BrainStorm Cell Therapeutics Inc. (BCLI) has developed a cell-based product they call “NurOwn.” NurOwn consists of mesenchymal stem cells that have been cultured to secrete a variety of neurotrophic factors (NTFs). These NTFs are a collection of different growth factors that promote the survival of neurons. NurOwn cells were originally developed in the laboratories of Professor Dani Offen and the late Professor Eldad Melamed, at Tel Aviv University. NurOwn cells have been studied extensively and they clearly have the capacity to migrate to damaged areas in the central nervous system (Sadan O, et al., Stem Cells. 2008 Oct;26(10):2542-51), decrease dopamine depletion in a Parkinson’s disease model system (Barhum Y, et al., J Mol Neurosci. 2010 May;41(1):129-37), can promote the survival of photoreceptors in the retina of animals who optic nerves were damaged (Levkovitch-Verbin H, et al., Invest Ophthalmol Vis Sci. 2010 Dec;51(12):6394-400), decrease quinolinic acid toxicity in an animal model of Huntington’s disease (Sadan O, et al., Exp Neurol. 2012 Apr;234(2):417-27), and improve motor function and survival in a genetic model of Huntington’s disease.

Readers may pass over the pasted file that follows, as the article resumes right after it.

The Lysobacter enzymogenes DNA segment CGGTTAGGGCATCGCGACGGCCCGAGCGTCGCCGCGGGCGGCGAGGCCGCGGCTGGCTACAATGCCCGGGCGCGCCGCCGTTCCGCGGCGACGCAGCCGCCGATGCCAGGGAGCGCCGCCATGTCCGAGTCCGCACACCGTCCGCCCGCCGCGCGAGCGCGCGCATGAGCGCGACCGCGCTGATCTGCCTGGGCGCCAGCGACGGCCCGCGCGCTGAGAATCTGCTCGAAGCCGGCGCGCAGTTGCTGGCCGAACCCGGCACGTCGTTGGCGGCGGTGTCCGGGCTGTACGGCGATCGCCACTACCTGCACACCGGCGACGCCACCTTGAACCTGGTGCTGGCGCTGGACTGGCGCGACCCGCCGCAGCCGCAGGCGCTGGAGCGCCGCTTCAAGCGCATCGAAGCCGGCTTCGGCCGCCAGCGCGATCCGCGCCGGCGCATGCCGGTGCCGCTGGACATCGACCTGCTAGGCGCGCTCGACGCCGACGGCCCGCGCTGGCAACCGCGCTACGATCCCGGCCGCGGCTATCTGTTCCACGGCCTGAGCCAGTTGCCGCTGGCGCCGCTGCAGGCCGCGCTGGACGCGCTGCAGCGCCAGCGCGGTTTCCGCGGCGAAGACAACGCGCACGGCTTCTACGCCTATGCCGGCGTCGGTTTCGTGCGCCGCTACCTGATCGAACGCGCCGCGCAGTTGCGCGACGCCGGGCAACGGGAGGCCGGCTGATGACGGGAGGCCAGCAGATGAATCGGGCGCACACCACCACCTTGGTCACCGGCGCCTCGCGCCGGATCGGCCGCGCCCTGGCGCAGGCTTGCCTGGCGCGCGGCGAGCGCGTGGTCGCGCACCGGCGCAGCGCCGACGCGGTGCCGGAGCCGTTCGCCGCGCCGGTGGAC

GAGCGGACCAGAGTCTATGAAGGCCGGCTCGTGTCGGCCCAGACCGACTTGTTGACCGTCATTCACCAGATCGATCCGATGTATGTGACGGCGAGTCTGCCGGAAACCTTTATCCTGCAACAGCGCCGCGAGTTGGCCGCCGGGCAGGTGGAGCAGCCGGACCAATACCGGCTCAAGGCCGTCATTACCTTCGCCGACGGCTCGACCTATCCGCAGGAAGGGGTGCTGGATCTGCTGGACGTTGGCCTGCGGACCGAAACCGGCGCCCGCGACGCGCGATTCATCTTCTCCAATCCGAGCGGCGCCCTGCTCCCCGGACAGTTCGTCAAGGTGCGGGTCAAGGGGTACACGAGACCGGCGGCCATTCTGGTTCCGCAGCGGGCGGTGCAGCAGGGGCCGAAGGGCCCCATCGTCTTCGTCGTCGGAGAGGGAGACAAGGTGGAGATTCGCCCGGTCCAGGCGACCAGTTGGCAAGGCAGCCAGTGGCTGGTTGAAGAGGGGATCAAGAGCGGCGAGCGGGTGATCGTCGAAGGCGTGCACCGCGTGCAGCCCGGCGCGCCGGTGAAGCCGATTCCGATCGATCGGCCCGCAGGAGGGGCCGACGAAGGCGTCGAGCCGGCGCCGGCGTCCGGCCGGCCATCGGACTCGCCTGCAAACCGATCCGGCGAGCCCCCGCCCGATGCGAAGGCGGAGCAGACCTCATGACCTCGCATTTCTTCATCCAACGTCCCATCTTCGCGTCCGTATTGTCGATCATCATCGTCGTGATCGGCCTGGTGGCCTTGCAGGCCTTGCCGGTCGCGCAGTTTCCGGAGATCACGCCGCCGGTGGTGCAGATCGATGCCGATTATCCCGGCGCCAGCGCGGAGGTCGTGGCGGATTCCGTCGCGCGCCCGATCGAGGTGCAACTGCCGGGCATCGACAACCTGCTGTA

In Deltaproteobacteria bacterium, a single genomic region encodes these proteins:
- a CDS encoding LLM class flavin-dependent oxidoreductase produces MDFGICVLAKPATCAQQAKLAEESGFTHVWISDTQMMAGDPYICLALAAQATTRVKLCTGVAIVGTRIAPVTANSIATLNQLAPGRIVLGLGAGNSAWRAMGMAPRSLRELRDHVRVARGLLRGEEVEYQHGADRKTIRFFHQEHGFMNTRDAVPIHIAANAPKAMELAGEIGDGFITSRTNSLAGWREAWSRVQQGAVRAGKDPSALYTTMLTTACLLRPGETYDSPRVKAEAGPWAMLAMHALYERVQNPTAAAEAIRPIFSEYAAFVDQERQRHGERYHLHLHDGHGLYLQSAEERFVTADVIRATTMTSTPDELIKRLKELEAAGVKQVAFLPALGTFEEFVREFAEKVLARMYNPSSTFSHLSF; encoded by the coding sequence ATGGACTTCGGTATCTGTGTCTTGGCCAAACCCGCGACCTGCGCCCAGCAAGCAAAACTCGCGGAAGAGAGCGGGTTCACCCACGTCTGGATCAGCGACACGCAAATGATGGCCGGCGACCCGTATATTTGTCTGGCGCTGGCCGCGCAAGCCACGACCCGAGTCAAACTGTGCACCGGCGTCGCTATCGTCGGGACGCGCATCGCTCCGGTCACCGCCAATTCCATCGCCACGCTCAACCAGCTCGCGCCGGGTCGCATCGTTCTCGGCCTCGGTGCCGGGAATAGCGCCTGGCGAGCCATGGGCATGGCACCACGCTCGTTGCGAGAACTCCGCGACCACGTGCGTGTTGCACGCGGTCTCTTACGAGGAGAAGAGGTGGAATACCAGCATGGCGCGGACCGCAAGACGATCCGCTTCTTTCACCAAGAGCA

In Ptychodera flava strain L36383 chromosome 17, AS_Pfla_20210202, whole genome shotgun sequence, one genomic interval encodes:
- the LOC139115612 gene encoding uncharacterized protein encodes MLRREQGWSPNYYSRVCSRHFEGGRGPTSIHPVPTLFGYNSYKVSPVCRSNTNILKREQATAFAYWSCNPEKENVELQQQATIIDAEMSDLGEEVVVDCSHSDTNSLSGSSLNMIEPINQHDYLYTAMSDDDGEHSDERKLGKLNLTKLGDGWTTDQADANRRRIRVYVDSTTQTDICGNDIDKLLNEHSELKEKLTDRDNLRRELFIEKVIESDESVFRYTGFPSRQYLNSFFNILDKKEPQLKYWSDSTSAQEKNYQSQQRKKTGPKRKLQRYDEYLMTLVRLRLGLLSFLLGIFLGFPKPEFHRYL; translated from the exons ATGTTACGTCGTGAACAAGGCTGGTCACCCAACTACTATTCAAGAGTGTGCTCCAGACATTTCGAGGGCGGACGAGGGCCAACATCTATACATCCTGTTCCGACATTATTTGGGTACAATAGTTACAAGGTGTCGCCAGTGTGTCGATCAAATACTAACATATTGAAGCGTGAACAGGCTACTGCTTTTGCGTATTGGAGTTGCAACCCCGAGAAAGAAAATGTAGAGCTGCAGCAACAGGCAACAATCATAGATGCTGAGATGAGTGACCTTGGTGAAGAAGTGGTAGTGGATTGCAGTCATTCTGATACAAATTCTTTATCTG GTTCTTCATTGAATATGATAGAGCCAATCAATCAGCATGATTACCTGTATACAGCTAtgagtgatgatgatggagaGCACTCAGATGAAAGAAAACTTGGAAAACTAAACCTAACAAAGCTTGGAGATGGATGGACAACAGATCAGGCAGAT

On the strength of these experiments, NurOwn cells have also been tested in clinical trials. Because NTF-secreting MSCs (or, MSC-NTF cells) are designed specifically to treat neurodegenerative diseases, most of the clinical trials, to date, have examined of safety and efficacy of MSC-NTFs in patients with neurological disorders. The safety of NurOwn cells was established in a small phase I/II trial with amyotrophic lateral sclerosis (ALS) patients. This was a small study (12 patients), but showed that, at least in this patients population, intrathecal (injected into the central nervous system) and intramuscular administration of MSC-NTF cells in ALS patients with is safe and patients even showed some indications of clinical benefits, but the study was too small to be definitive about the efficacy of these cells.

Now a recently completed randomized, double-blind, placebo-controlled phase 2 study of NurOwn in ALS patients has found that NurOwn is safe and well tolerated and may also confer clinical benefits upon ALS patients.